Posted tagged ‘Why Write?’

Four Part Harmony Part I

April 17, 2011

        This post goes out to KC who asked if I’d share some of the thoughts from the recent ADK teacher session on “The Mandolin Case,” titled “Four Part Harmony.” Part I is today, and I’ll post one every Monday for a month to complete the series.

       Part I was “Why I Write.” I’m reminded of a college Philosophy exam. It had one question. “Why?”

       One student answered “Because.” He got an ‘F.’

        Another answered ‘Why not?’ He got an ‘A.’

        So I guess I’ll stick with ‘Why not?’ My motivations were multi-factorial, but they fell into three general categories.

        The first was simple enough; writing made me feel young again. Back in grade school the teachers would have us write stories, and I often was awarded a blue ribbon. After “The Mandolin Case” was released and so many people liked the book, it brought back those same feelings of validation I experienced so long ago. Stories made me happy as a child, and I guess adults don’t outgrow the desire to be accepted. My world accepted me, and it was fun.

        It’s strange, ’cause in my work as a Doc you do make a difference, but it’s my job. I have a moral, ethical, professional, and legal obligation to deliver the goods even when I don’t feel good myself. If you lose your muse in the Doc gig you’d better find it PDQ or else become mired up in a heap of big-time trouble. (Someone asked what my speciality was and I said, “Staying out of trouble, and I’m real good at it.”)

        As a writer it seemed different. I was under no obligation at all; I just wrote because I believed I had something to say and wanted to share it. When my book got good reviews it made me feel like the kid with the blue ribbons again. I’ve often said with art you toss your heart out there and see if people stomp on it, but they embraced it. I was both touched and humbled by the response.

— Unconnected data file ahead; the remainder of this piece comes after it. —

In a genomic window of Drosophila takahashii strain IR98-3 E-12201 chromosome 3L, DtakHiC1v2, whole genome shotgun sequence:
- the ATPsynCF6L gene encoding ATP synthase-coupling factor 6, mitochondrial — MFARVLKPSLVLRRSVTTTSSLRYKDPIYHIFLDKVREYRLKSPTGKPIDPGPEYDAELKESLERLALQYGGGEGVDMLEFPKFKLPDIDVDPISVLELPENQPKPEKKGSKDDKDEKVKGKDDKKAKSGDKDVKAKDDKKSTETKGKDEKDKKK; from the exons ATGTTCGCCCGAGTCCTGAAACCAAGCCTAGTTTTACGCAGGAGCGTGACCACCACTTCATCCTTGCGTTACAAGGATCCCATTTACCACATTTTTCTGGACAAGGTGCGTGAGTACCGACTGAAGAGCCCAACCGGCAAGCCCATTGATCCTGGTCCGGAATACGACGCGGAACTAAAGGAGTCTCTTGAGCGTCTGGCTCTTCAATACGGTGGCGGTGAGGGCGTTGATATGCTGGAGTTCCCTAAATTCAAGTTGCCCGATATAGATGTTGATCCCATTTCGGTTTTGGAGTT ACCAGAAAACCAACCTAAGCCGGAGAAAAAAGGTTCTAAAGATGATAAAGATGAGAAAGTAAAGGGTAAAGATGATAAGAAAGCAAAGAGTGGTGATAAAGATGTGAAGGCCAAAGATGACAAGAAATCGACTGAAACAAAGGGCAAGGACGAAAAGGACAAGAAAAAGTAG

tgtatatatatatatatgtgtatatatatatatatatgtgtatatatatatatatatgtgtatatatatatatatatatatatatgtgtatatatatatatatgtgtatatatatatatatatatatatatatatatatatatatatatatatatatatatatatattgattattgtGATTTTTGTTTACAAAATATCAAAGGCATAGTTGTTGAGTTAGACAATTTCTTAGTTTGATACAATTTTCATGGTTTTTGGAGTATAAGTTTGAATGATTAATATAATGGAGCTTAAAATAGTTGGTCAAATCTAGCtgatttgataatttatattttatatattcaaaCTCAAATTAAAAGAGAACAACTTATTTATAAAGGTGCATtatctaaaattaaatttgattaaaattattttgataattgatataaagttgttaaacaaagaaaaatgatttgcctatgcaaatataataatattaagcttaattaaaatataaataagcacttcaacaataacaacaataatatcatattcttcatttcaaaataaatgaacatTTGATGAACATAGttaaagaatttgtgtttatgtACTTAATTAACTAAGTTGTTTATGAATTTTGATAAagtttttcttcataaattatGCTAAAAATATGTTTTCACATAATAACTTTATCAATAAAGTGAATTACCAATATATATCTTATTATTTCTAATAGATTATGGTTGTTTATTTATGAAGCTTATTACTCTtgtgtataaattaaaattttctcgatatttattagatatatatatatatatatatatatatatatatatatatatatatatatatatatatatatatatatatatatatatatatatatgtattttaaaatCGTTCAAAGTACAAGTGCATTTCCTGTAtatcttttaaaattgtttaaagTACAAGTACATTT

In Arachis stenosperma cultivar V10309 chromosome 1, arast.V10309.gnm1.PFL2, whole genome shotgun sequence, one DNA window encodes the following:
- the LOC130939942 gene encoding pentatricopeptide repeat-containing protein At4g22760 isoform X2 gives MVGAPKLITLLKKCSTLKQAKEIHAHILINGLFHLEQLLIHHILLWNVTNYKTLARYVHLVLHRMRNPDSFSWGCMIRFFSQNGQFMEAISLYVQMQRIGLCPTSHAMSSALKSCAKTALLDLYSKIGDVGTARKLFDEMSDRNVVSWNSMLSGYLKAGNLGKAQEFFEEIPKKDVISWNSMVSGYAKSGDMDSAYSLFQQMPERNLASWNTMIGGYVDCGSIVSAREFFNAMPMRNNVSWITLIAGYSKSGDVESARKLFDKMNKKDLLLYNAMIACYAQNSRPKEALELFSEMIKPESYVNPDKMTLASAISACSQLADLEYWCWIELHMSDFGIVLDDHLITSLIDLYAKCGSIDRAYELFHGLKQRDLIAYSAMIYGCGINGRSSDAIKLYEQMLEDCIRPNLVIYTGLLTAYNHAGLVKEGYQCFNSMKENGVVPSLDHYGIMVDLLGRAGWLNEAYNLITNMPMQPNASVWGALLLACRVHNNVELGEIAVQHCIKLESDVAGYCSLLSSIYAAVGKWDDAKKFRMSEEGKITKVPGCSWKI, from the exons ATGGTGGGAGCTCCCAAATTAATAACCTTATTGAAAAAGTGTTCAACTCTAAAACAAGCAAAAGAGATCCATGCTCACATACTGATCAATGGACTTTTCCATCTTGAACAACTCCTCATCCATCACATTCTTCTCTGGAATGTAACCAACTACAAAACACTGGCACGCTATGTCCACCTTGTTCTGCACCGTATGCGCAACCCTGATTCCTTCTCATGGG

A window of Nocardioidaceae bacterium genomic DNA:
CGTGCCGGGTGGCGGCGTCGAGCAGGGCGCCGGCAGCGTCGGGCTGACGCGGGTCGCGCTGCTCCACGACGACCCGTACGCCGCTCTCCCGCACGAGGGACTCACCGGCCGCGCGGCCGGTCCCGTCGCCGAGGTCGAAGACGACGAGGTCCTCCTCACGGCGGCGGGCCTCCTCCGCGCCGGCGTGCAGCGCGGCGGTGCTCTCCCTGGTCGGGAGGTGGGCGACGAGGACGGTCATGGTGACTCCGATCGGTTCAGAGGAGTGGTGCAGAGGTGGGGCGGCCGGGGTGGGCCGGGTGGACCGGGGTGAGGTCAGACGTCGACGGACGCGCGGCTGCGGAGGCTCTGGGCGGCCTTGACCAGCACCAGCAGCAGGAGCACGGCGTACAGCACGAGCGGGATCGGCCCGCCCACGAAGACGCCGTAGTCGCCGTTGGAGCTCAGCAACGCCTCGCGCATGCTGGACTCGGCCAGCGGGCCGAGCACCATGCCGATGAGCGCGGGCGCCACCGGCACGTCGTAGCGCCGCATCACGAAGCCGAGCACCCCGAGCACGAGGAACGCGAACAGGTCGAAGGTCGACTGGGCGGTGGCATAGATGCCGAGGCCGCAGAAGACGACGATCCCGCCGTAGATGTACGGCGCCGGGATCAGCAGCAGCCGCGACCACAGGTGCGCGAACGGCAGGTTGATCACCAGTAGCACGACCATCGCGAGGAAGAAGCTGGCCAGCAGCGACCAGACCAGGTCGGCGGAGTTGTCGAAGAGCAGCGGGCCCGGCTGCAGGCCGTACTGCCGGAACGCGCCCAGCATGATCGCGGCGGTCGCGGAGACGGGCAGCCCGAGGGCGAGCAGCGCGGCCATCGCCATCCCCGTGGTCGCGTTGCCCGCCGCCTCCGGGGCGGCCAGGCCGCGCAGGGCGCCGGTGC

The second reason was a sense of immortality. We don’t have any real immortality except in Eternity of course, but somehow I could envision that my writing would allow my ideas and dreams to live on beyond my time. One of the dominant thoughts that drove me was one of my kids as old people in the nursing home reading to a grandchild on their knee. The child would ask, “Was great-grandaddy really like that?”

       They might answer, “Well no, I think he made that part up.” Then they’d flip to another page and say, “but now that scene at the Bomb Shelter is real ’cause I was there.”

        Already our family stories live on. My son is a helicopter pilot and a paramedic, and my daughter is a sophisticated University young lady. They were both raised in part by middle-aged bluegrass pickers. When they tell their stories, their young friends think they must have made them up, but the stories are true. Our way of life lives on in them.  

        Maybe a hundred years from now some kid will find my story on a dusty book shelf, read it, and decide we had such a big time that they needed to make art part of their life, too. Perhaps long after I’m gone a weary doctor will realize others have been there before and find some comfort in the pages.